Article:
The periods4

The Monarchy (753–509 BC)

According to legend Rome was founded in 753 BC by Romulus. Rome was originally an agricultural community which was ruled by a king who had almost unlimited power. The king was advised by the Senate. The Senate consisted of the heads of aristocratic families.5 The community consisted of the gens (tribe) which was composed of related families. Later a smaller unit, the familia, became more important. The familia was headed by the parterfamilias who had extensive power6 over the other members of his family and was the family’s representative.7 During this period the law was influenced by religion and the main source of law was custom.8

The Republic (509–27 BC)

During this period the king was replaced by two magistrates or consules. Later other magistrates, with specific functions, were elected. The popular assembly and the Senate were also politically important.9 The magistrates were elected by the popular assembly and had the power to promulgate and enforce edicts.10 All male Roman citizens who had a vote had a seat in the popular assembly.11 During this time period early Roman law developed into an extensive legal system.12 However, Roman law was still mainly based on custom and not greatly influenced by legislation. The laws that the popular assemblies enacted were primarily political and did not really influence the development of private law.13 An exception was the Lex Duodecim Tabularum,14 which was passed in 450 BC.15 This law was drawn up due to the struggle between the two classes of Roman society, the plebeians and the patricians. The plebeians were upset that the knowledge of the law was confined to the priests, who were patricians. The Twelve Tables was essentially a “rather primitive codification of the customary law of the time”.16 This codification is, however, important as the Romans regarded it as the source of all public and private law.17 Other important sources of law during this period were resolutions of the Senate18 and the praetor. The praetor was an official entrusted with the administration of justice, who had the power to issue edicts.19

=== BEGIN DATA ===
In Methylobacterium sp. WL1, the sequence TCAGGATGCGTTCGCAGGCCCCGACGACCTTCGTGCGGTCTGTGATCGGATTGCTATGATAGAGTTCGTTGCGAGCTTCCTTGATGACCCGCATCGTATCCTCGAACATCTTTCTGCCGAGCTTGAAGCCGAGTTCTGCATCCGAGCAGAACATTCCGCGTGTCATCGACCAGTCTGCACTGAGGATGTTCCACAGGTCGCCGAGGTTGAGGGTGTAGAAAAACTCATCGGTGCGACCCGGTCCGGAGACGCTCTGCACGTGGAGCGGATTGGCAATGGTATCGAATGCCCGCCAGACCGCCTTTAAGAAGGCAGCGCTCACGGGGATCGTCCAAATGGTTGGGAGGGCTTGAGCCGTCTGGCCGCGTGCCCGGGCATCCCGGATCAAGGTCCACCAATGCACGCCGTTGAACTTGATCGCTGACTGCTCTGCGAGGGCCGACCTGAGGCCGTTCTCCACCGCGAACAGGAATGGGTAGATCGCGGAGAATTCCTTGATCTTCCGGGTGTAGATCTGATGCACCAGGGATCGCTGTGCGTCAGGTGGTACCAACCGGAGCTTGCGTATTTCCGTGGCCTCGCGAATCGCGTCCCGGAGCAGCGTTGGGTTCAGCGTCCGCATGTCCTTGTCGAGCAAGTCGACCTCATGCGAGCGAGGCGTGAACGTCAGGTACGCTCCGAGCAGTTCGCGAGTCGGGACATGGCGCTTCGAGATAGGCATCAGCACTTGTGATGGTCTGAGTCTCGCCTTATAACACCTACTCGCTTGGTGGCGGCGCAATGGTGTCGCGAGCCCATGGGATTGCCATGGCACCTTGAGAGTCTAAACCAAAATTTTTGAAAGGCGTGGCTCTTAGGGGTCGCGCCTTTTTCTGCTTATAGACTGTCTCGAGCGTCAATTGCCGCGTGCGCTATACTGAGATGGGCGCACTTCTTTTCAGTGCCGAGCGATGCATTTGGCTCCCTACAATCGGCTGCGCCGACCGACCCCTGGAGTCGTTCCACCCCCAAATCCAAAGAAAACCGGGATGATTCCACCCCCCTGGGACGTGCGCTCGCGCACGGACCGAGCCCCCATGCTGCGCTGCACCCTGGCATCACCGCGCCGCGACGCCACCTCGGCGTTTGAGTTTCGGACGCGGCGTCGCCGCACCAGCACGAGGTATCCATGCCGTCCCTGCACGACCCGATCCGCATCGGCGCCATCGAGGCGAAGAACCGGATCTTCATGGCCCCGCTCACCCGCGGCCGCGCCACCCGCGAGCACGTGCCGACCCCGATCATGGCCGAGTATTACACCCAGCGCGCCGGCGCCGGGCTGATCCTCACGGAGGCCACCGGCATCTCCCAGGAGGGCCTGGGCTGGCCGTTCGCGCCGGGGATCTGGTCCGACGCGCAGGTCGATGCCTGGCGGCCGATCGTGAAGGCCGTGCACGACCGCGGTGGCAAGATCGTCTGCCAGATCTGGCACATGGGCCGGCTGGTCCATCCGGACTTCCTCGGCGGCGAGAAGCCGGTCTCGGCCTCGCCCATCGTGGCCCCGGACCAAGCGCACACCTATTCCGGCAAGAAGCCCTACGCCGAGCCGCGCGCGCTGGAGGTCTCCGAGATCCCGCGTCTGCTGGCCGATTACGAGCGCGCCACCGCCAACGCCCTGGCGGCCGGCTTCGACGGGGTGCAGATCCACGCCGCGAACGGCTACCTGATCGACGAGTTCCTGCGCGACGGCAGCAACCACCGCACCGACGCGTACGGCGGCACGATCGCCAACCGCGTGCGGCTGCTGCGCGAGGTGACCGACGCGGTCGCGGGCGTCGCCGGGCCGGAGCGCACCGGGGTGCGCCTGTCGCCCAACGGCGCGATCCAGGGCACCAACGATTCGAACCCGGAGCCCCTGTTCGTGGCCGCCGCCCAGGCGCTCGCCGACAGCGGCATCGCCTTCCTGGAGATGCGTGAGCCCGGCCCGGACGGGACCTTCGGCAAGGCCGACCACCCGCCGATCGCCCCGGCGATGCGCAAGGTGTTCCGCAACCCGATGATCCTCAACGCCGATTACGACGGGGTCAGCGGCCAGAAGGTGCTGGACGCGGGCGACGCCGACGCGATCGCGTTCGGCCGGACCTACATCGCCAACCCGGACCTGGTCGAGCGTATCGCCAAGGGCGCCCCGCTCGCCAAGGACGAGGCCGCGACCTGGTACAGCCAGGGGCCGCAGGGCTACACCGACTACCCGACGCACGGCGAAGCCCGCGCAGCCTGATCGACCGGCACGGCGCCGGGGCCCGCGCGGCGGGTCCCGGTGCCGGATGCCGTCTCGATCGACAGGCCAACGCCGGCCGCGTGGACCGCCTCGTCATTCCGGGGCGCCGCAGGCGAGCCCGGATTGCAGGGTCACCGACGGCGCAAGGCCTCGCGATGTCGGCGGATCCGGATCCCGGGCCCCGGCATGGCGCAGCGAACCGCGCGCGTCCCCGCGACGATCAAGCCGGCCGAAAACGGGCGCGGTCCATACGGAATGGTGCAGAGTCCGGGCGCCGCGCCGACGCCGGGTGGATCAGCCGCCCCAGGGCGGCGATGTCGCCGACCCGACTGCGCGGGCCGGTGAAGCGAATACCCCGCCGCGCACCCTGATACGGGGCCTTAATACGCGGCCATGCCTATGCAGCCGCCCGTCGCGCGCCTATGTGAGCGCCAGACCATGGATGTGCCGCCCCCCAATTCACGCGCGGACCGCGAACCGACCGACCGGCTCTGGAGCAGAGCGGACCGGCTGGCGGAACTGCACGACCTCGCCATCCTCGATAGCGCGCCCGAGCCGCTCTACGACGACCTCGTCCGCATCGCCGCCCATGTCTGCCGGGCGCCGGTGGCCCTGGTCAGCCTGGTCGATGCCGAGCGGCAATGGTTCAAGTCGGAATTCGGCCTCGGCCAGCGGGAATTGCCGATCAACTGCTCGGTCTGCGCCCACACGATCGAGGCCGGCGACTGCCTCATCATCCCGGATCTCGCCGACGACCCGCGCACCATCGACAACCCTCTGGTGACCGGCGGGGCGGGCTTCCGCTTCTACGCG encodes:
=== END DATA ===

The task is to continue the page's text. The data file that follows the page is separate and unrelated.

The Principate (27 BC – 284 AD)

During this time Rome had become a world power and the constitutional structure of the Republic was no longer suitable. The emperor became the leader of the Senate.20 Although the Senate had legislative power it was merely an instrument of the emperor and eventually the emperor assumed legislative powers.21 During the Principate “Roman law reached its highest glory”.22 This was as a result of the work of the jurists.23 During this period the main factors influencing Roman law were the praetor, the jurists and the emperor.24 Customary law as well as the law of the Twelve Tables still formed the basis of the law but the law was developed and expanded by the jurists and new law was created by the princeps.25 The influence of the praetor decreased with the increasing jurisdiction of the princeps and in 130 AD the praetorian edict was codified and the praetor had to abide by it.26 The jurists improved the law, by adapting it to the needs of the time.27